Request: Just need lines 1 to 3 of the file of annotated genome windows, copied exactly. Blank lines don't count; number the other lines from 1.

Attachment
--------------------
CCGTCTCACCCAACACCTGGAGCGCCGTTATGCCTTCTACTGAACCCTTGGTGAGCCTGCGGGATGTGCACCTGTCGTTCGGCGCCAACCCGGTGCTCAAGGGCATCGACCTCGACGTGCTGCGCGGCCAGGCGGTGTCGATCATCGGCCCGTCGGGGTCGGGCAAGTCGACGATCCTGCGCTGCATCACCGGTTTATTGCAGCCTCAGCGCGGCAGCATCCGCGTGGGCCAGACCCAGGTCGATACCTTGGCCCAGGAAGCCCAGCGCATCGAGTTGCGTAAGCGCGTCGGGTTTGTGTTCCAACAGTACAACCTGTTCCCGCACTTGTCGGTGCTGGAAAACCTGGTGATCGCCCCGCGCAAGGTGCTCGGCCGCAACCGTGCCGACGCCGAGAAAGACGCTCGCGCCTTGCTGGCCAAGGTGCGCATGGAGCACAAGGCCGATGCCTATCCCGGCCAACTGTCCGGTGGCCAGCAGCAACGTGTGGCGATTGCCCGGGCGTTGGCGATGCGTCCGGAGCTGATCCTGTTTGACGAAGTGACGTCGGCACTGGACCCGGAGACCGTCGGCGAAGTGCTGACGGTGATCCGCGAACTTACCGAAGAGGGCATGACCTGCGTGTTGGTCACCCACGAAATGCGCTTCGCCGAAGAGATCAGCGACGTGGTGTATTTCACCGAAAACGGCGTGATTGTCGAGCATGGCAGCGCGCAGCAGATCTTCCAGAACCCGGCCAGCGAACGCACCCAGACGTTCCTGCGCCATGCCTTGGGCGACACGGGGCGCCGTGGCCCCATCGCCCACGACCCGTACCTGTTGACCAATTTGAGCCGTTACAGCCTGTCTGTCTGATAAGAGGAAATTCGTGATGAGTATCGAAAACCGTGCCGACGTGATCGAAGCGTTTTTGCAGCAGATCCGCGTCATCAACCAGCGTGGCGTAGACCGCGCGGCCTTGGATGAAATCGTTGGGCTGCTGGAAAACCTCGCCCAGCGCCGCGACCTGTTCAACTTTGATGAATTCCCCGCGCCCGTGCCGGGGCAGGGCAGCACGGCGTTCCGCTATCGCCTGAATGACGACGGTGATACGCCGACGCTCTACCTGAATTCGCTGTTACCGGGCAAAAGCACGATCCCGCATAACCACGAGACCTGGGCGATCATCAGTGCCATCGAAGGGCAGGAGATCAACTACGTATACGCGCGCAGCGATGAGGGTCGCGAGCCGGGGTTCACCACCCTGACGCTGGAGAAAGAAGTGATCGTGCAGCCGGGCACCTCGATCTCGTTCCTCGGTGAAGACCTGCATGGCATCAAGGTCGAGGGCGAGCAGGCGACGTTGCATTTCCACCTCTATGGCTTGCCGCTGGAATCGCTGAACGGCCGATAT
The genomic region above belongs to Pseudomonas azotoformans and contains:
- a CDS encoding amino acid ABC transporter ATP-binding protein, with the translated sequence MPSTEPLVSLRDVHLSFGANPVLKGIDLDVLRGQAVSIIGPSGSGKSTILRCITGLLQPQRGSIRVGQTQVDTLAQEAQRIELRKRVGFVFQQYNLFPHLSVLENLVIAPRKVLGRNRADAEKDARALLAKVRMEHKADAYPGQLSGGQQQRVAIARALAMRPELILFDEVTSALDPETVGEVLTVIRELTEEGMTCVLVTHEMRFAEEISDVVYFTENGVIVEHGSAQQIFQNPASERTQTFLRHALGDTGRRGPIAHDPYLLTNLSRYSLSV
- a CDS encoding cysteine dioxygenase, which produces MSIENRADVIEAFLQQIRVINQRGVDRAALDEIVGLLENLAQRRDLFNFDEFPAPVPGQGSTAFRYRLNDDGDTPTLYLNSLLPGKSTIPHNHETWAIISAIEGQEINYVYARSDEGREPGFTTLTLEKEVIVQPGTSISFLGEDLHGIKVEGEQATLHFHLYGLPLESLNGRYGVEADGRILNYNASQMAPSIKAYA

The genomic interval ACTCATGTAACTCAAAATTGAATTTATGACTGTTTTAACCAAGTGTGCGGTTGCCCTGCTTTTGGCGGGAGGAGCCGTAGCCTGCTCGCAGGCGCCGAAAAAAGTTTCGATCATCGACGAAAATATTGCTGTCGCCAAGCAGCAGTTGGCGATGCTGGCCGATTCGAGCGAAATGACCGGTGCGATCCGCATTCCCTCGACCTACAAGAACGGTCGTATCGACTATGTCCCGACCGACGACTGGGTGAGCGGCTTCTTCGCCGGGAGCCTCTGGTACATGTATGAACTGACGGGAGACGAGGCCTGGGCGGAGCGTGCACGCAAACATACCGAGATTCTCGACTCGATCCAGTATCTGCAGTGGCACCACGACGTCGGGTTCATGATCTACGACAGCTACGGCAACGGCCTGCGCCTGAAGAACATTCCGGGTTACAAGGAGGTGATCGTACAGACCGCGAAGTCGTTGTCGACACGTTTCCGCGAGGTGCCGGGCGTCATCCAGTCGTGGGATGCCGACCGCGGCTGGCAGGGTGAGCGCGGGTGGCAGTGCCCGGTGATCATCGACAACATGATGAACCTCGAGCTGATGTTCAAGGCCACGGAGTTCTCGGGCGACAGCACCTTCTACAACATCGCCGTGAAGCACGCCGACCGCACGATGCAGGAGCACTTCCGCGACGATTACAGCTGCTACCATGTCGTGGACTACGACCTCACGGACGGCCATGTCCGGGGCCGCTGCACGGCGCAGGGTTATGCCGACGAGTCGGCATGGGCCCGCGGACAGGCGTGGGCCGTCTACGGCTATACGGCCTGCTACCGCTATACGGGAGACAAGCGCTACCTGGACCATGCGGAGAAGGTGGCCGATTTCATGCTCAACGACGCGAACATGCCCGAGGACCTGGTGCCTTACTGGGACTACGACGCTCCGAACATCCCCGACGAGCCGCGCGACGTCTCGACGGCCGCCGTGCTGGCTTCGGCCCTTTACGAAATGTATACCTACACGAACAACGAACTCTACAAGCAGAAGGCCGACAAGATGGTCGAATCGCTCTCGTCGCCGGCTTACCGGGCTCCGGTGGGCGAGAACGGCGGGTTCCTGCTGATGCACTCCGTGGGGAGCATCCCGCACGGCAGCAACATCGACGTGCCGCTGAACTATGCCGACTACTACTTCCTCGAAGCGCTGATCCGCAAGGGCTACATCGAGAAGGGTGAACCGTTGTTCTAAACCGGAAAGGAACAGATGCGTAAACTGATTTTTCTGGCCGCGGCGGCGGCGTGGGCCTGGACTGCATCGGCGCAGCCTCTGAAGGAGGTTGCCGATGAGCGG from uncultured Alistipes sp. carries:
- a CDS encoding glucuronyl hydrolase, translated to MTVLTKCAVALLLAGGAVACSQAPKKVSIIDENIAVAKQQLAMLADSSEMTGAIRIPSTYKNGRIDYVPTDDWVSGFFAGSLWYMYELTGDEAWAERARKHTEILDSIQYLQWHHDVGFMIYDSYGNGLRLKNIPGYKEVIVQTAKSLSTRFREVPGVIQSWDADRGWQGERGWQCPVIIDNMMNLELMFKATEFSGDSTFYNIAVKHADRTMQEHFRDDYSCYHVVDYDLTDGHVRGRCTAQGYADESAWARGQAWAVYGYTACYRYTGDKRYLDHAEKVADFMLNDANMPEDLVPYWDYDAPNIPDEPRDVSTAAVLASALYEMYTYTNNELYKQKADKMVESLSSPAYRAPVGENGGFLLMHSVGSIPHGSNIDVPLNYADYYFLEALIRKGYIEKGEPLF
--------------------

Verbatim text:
CCGTCTCACCCAACACCTGGAGCGCCGTTATGCCTTCTACTGAACCCTTGGTGAGCCTGCGGGATGTGCACCTGTCGTTCGGCGCCAACCCGGTGCTCAAGGGCATCGACCTCGACGTGCTGCGCGGCCAGGCGGTGTCGATCATCGGCCCGTCGGGGTCGGGCAAGTCGACGATCCTGCGCTGCATCACCGGTTTATTGCAGCCTCAGCGCGGCAGCATCCGCGTGGGCCAGACCCAGGTCGATACCTTGGCCCAGGAAGCCCAGCGCATCGAGTTGCGTAAGCGCGTCGGGTTTGTGTTCCAACAGTACAACCTGTTCCCGCACTTGTCGGTGCTGGAAAACCTGGTGATCGCCCCGCGCAAGGTGCTCGGCCGCAACCGTGCCGACGCCGAGAAAGACGCTCGCGCCTTGCTGGCCAAGGTGCGCATGGAGCACAAGGCCGATGCCTATCCCGGCCAACTGTCCGGTGGCCAGCAGCAACGTGTGGCGATTGCCCGGGCGTTGGCGATGCGTCCGGAGCTGATCCTGTTTGACGAAGTGACGTCGGCACTGGACCCGGAGACCGTCGGCGAAGTGCTGACGGTGATCCGCGAACTTACCGAAGAGGGCATGACCTGCGTGTTGGTCACCCACGAAATGCGCTTCGCCGAAGAGATCAGCGACGTGGTGTATTTCACCGAAAACGGCGTGATTGTCGAGCATGGCAGCGCGCAGCAGATCTTCCAGAACCCGGCCAGCGAACGCACCCAGACGTTCCTGCGCCATGCCTTGGGCGACACGGGGCGCCGTGGCCCCATCGCCCACGACCCGTACCTGTTGACCAATTTGAGCCGTTACAGCCTGTCTGTCTGATAAGAGGAAATTCGTGATGAGTATCGAAAACCGTGCCGACGTGATCGAAGCGTTTTTGCAGCAGATCCGCGTCATCAACCAGCGTGGCGTAGACCGCGCGGCCTTGGATGAAATCGTTGGGCTGCTGGAAAACCTCGCCCAGCGCCGCGACCTGTTCAACTTTGATGAATTCCCCGCGCCCGTGCCGGGGCAGGGCAGCACGGCGTTCCGCTATCGCCTGAATGACGACGGTGATACGCCGACGCTCTACCTGAATTCGCTGTTACCGGGCAAAAGCACGATCCCGCATAACCACGAGACCTGGGCGATCATCAGTGCCATCGAAGGGCAGGAGATCAACTACGTATACGCGCGCAGCGATGAGGGTCGCGAGCCGGGGTTCACCACCCTGACGCTGGAGAAAGAAGTGATCGTGCAGCCGGGCACCTCGATCTCGTTCCTCGGTGAAGACCTGCATGGCATCAAGGTCGAGGGCGAGCAGGCGACGTTGCATTTCCACCTCTATGGCTTGCCGCTGGAATCGCTGAACGGCCGATAT
The genomic region above belongs to Pseudomonas azotoformans and contains:
- a CDS encoding amino acid ABC transporter ATP-binding protein, with the translated sequence MPSTEPLVSLRDVHLSFGANPVLKGIDLDVLRGQAVSIIGPSGSGKSTILRCITGLLQPQRGSIRVGQTQVDTLAQEAQRIELRKRVGFVFQQYNLFPHLSVLENLVIAPRKVLGRNRADAEKDARALLAKVRMEHKADAYPGQLSGGQQQRVAIARALAMRPELILFDEVTSALDPETVGEVLTVIRELTEEGMTCVLVTHEMRFAEEISDVVYFTENGVIVEHGSAQQIFQNPASERTQTFLRHALGDTGRRGPIAHDPYLLTNLSRYSLSV